Blacks must spend smarter

Research from the Selig Center for Economic Growth indicates that the nation’s black buying power will surge from $688 billion in 2002 to $921 billion in 2008. This means that almost nine cents of every dollar spent will be from a black consumer. 

“Young African-Americans are splurging their money on trendy items that are based on their desire to build short-term self-esteem, rather than items that will bring them long-term prosperity,” Linda Spear, President of the mortgage broker firm Motion Financial II said. “This is the type of consumer behavior and thinking that will cause negative long-term affects on our people’s future ability to purchase high price ticket items and investment property,” she said.

Spending money is not necessarily bad, especially if you’ve worked hard for it.  The problem is when you either spend what you don’t have or spend disposable income without making sure you have a financial safety cushion.

“It is hard for some students to save. We are in school living paycheck to paycheck. I assume we don’t think about our financial goals because we make enough money to take care of now,” said Antwain Oliver, a fourth-year CIS student from Avon Park.

Making smart financial decisions and saving for your financial future now is just the beginning. According to there are several ways to manage your finances: set realistic expectations, live within your means and rationalize your spending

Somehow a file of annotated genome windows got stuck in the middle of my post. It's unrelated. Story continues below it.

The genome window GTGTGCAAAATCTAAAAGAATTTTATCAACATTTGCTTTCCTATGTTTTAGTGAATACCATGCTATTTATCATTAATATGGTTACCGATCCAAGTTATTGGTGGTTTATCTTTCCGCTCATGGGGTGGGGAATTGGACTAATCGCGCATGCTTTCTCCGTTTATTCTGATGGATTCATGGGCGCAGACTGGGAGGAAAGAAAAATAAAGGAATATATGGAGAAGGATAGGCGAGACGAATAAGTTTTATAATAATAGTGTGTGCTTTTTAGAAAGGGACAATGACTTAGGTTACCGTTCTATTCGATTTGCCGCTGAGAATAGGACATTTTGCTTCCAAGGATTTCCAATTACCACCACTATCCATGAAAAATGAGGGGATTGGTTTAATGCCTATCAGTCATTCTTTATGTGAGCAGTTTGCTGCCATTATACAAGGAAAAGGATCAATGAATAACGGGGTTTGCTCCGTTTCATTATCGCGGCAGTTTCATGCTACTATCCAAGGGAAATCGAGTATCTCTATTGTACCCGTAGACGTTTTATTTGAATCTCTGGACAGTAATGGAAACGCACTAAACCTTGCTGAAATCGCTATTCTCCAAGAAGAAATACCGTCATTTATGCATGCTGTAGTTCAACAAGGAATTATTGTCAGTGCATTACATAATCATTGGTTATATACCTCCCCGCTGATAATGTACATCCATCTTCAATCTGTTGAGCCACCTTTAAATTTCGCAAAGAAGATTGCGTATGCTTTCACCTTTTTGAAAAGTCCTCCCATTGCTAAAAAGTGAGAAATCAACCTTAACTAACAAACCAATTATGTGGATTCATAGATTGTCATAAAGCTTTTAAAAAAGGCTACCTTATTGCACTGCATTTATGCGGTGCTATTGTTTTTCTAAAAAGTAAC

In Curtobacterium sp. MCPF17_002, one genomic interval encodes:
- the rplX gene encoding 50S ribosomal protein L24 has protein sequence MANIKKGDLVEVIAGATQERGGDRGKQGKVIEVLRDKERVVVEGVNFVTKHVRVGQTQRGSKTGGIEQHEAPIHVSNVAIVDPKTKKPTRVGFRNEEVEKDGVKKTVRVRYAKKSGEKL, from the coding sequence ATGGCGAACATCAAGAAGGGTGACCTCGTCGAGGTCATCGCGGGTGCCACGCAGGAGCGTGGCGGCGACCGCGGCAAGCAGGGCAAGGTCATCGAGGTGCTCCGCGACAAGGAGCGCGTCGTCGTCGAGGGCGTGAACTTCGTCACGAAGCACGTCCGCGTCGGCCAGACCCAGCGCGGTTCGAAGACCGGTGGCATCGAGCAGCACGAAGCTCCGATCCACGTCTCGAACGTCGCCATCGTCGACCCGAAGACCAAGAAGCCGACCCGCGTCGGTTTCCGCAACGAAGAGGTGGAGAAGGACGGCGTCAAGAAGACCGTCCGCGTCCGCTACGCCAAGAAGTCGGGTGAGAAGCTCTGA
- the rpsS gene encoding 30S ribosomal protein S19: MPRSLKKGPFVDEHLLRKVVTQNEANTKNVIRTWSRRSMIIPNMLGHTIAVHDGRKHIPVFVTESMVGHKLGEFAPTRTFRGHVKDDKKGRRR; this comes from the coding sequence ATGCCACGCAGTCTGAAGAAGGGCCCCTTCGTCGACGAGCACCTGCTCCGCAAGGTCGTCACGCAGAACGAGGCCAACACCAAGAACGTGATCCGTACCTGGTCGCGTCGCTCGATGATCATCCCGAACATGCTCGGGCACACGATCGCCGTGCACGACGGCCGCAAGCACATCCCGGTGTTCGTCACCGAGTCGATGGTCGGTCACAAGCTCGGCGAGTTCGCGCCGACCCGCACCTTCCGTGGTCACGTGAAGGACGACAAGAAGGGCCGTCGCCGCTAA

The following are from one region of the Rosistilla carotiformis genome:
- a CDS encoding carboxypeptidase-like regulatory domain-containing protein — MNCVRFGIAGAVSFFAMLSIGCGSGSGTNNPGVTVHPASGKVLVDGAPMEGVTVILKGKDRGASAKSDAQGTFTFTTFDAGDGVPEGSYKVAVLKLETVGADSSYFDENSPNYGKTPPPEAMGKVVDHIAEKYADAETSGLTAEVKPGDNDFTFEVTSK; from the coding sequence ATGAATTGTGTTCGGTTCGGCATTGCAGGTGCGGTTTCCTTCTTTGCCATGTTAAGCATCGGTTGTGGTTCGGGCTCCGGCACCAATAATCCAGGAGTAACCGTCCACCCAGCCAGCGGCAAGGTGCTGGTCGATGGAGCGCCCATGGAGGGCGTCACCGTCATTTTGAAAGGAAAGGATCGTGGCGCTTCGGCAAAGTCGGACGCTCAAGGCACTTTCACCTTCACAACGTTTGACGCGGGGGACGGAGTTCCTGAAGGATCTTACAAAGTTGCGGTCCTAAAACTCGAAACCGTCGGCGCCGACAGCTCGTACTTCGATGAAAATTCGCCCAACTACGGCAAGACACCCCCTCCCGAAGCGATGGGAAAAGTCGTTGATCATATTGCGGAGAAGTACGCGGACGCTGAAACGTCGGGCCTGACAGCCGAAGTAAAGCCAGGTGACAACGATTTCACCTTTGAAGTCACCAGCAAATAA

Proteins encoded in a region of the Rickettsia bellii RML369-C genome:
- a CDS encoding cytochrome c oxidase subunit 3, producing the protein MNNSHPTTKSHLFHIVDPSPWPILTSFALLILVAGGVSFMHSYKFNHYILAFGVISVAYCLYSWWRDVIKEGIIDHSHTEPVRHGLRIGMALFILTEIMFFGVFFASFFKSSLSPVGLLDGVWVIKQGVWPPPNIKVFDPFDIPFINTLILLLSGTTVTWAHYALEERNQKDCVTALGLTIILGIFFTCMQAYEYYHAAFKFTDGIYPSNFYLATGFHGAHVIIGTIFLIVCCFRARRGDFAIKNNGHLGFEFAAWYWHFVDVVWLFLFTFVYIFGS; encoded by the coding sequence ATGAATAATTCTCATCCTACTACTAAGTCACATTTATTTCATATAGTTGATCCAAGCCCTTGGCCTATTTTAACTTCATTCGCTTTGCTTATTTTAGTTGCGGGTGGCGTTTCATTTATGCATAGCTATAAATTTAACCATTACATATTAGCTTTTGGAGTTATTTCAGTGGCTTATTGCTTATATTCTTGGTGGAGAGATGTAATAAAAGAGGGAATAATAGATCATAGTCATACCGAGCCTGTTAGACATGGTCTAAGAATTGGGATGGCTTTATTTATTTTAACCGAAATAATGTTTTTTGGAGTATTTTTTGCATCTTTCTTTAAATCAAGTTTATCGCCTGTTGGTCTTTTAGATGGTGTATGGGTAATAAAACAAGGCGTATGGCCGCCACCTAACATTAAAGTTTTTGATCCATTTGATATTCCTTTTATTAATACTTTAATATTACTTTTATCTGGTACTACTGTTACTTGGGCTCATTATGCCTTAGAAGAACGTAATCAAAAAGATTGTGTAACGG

The concept of “living within your means” seems to be the biggest issue among college students. Living within your means involves three simple steps:

Spend less than you earn

Save what you do not spend

Invest what you save

For those who have a hard time living within their means, the first step is usually the most difficult. In order to put yourself in a financial position that allows you to start saving, you must first take a close look at your spending habits.

Create a mini log of all the items purchased within seven days or even a month. In the log, include purchases from the vending machine, Wal-Mart, corner store, manicures, pedicures and so forth. Do not include monthly expenditures such as rent, monthly groceries, car payments and utilities. 

At the end of the time frame that you allotted yourself, calculate and analyze how much you spent. Once this exercise has been completed, you will be amazed at how much extra cash you could have saved. 

“In general, college students do not save. We just spend,” said Gina Marie Hopwood, a third-year business student from Pembroke Pines. Spending less is the secret to growing rich on your income. There are two ways to be rich: one is to have great wealth, and the other is to have few wants. The rich stay rich because they act poor, while the poor stay poor because they act rich.

Contact Cherline Pierre at